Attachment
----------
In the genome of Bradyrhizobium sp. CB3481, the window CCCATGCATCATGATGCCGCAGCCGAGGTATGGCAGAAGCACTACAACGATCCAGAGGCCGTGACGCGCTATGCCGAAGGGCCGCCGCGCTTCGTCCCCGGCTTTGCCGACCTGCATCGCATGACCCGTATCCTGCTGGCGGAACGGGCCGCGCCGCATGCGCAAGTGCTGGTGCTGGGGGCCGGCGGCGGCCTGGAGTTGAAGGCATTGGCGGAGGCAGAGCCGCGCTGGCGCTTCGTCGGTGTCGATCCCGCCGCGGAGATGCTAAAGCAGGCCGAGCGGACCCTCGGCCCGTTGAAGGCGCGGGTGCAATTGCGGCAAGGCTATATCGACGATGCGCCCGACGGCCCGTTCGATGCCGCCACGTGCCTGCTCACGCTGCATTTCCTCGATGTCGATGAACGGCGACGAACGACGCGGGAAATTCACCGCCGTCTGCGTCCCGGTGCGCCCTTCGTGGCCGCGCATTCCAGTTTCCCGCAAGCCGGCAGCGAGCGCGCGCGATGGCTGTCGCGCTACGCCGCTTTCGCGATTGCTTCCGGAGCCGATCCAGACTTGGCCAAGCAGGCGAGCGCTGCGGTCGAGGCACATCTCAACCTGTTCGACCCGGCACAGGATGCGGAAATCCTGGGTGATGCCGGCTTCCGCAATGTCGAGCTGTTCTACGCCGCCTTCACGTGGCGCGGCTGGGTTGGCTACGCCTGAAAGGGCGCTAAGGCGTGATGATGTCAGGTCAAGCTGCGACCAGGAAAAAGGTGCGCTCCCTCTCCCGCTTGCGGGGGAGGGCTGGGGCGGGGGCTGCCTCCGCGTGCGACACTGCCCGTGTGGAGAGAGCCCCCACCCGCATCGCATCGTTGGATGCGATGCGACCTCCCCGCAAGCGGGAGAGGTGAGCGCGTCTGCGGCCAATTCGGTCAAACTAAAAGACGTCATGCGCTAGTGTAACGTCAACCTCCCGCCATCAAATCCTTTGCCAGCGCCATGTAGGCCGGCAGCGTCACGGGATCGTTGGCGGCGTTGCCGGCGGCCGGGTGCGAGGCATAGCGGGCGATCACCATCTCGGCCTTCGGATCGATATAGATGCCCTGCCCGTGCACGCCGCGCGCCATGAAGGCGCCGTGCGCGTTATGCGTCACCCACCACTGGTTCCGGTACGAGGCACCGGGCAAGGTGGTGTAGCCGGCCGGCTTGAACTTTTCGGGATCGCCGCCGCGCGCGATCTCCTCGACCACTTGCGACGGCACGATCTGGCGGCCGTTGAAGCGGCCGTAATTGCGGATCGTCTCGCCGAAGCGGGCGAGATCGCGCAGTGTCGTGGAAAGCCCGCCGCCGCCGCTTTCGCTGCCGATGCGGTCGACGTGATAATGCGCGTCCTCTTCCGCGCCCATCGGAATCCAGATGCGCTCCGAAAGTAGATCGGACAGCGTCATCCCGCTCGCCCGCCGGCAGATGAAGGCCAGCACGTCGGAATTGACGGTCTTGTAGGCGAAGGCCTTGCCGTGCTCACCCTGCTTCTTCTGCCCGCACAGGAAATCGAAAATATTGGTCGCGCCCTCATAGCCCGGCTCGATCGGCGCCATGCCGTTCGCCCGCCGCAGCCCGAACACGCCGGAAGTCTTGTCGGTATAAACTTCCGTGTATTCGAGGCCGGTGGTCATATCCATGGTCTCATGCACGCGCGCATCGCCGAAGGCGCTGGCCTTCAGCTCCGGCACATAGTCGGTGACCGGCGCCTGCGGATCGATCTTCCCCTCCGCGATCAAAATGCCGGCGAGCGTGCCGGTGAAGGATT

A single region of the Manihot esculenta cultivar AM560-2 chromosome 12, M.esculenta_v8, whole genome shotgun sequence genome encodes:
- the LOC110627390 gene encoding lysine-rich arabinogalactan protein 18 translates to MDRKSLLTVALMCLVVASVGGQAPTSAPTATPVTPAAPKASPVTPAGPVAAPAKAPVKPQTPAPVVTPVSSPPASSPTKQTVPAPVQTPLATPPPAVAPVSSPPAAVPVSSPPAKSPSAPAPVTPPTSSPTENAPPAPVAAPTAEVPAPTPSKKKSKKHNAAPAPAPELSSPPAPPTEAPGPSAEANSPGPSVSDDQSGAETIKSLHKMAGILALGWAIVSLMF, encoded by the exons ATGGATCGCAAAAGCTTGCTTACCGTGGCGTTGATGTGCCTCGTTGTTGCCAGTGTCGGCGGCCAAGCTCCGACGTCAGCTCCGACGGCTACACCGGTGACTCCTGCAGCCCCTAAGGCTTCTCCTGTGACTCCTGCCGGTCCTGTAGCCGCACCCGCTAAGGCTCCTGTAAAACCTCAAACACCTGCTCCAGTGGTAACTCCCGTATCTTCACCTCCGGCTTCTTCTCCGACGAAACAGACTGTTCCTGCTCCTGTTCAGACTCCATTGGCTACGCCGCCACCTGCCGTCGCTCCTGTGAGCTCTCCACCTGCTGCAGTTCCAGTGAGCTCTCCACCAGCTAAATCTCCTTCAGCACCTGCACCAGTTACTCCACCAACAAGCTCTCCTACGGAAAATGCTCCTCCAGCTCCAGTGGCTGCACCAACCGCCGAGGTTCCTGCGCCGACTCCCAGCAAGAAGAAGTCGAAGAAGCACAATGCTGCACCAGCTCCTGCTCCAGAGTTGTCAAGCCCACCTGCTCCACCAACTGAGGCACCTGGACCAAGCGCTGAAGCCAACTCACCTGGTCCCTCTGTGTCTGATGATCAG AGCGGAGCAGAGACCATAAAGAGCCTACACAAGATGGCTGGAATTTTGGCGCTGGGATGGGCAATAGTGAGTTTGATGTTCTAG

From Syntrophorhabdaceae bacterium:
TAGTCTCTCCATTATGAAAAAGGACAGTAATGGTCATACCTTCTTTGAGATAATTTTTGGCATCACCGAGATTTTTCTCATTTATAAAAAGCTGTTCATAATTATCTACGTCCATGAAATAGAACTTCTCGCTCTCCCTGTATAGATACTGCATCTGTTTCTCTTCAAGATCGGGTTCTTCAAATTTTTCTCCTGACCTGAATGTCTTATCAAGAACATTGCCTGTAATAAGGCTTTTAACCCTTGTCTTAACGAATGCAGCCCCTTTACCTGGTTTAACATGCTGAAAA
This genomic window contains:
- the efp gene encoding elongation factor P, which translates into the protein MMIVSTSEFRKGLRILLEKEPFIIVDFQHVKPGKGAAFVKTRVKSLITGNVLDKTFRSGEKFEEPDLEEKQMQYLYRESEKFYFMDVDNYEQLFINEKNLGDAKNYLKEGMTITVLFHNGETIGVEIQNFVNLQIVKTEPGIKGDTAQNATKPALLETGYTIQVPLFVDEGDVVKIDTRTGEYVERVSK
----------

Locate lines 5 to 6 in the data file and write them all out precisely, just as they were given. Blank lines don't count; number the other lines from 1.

TAGTCTCTCCATTATGAAAAAGGACAGTAATGGTCATACCTTCTTTGAGATAATTTTTGGCATCACCGAGATTTTTCTCATTTATAAAAAGCTGTTCATAATTATCTACGTCCATGAAATAGAACTTCTCGCTCTCCCTGTATAGATACTGCATCTGTTTCTCTTCAAGATCGGGTTCTTCAAATTTTTCTCCTGACCTGAATGTCTTATCAAGAACATTGCCTGTAATAAGGCTTTTAACCCTTGTCTTAACGAATGCAGCCCCTTTACCTGGTTTAACATGCTGAAAA
This genomic window contains: